Despite risking their lives to serve our country at home and abroad, many U.S. veterans who return from the military lack enough support to make a smooth transition into civilian life. In fact, 44% of veterans who have served during the last 10 years say re-entering civilian life was hard for them.
This difficulty can be due to post-traumatic stress disorder, a service-related disability and other reasons. Too often, this leads to veterans experiencing homelessness and untreated issues related to their physical and mental health.
If you are a veteran, the Department of Veterans Affairs (VA) and HUD want to ensure you have access to affordable housing and quality healthcare services.
To help accomplish this goal, these two agencies have teamed up to create the Housing and Urban Development-Veterans Affairs Supportive Housing (HUD-VASH) program.
Currently, over 90,000 veterans benefit from the HUD-VASH voucher program. The program helps both single veterans and veterans with families to afford housing.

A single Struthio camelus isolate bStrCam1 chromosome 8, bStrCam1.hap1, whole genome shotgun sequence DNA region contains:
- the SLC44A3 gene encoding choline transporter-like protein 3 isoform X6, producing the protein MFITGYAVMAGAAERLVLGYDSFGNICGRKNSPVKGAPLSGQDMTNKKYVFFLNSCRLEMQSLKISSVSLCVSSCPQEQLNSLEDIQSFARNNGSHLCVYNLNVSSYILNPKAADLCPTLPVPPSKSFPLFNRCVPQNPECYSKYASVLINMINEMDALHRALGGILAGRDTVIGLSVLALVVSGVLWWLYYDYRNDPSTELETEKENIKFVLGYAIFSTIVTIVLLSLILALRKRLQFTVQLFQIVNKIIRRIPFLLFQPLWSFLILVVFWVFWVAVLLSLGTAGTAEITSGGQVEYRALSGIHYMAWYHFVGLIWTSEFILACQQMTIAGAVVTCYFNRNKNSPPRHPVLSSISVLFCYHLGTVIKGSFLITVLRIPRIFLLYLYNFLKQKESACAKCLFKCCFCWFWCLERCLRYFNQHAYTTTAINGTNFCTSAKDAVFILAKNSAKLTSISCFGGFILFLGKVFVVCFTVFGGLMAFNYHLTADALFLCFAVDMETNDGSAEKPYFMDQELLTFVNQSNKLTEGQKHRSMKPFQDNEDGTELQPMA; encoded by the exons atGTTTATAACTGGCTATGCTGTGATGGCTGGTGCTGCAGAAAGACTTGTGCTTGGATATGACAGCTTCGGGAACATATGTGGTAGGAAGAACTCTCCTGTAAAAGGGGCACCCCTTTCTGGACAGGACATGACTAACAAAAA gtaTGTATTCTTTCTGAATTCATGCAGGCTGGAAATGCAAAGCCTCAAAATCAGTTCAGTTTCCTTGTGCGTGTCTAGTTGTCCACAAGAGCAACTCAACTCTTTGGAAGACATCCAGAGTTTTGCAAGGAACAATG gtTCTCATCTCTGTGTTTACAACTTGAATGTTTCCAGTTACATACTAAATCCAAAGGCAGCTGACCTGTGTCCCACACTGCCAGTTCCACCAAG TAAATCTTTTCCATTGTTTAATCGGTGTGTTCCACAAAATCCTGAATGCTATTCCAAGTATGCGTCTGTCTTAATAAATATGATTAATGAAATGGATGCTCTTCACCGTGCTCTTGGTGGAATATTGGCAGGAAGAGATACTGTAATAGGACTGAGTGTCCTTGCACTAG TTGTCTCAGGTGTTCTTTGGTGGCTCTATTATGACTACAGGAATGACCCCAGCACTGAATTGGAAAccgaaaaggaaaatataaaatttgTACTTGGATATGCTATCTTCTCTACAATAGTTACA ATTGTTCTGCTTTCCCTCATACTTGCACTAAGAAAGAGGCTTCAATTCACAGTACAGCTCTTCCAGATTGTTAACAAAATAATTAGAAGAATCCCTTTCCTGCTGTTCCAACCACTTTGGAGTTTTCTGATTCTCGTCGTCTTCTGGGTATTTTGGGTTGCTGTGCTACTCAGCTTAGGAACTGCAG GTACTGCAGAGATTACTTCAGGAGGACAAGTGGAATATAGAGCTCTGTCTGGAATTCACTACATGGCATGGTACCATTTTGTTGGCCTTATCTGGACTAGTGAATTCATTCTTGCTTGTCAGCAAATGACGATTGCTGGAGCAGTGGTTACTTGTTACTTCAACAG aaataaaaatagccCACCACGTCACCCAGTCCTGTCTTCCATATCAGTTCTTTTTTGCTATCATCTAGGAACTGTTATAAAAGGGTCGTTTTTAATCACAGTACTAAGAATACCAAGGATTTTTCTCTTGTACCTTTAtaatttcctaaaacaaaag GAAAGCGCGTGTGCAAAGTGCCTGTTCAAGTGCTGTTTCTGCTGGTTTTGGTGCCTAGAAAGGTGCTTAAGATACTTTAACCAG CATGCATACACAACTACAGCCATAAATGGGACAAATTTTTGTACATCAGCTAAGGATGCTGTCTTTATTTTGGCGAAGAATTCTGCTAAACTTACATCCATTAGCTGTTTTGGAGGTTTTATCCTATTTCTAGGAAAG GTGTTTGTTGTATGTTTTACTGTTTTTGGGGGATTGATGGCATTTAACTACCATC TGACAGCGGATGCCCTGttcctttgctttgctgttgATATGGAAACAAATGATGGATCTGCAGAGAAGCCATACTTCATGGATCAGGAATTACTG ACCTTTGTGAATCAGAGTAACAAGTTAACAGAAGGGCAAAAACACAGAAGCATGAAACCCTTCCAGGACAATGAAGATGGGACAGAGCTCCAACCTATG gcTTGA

The HUD-VASH program works pretty much like Section 8. You’ll receive a veterans housing voucher that you can use to cover part of the rent payment for a privately owned housing unit of your choice.
The biggest difference between HUD-VASH and the regular Section 8 program is that HUD-VASH focuses on veterans who are currently experiencing homelessness. The program not only provides housing assistance to these veterans but also helps connect them to health resources.
These resources include treatment for behavioral health, access to affordable healthcare and more. This program has a case management structure where each enrollee gets an initial assessment and then receives individualized support throughout their time in HUD-VASH.
To qualify for the HUD-VASH program, you must be:
- Eligible for VA health care services.
- Facing homelessness.
For the purposes of the program, the government defines homelessness according to the McKinney Homeless Assistance Act, which was amended recently. It gives a preference to veterans who are going through chronic homelessness, which includes having a disability.